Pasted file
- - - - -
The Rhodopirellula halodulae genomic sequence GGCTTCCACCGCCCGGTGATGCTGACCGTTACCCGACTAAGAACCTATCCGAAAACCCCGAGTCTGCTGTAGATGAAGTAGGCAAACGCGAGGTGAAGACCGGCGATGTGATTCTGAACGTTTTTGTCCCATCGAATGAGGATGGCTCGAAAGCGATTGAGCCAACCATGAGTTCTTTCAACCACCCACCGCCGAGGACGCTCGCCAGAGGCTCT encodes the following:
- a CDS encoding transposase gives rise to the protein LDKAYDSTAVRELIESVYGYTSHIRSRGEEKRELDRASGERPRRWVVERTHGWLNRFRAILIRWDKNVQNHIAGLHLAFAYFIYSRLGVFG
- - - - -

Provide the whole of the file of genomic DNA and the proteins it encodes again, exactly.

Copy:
The Rhodopirellula halodulae genomic sequence GGCTTCCACCGCCCGGTGATGCTGACCGTTACCCGACTAAGAACCTATCCGAAAACCCCGAGTCTGCTGTAGATGAAGTAGGCAAACGCGAGGTGAAGACCGGCGATGTGATTCTGAACGTTTTTGTCCCATCGAATGAGGATGGCTCGAAAGCGATTGAGCCAACCATGAGTTCTTTCAACCACCCACCGCCGAGGACGCTCGCCAGAGGCTCT encodes the following:
- a CDS encoding transposase gives rise to the protein LDKAYDSTAVRELIESVYGYTSHIRSRGEEKRELDRASGERPRRWVVERTHGWLNRFRAILIRWDKNVQNHIAGLHLAFAYFIYSRLGVFG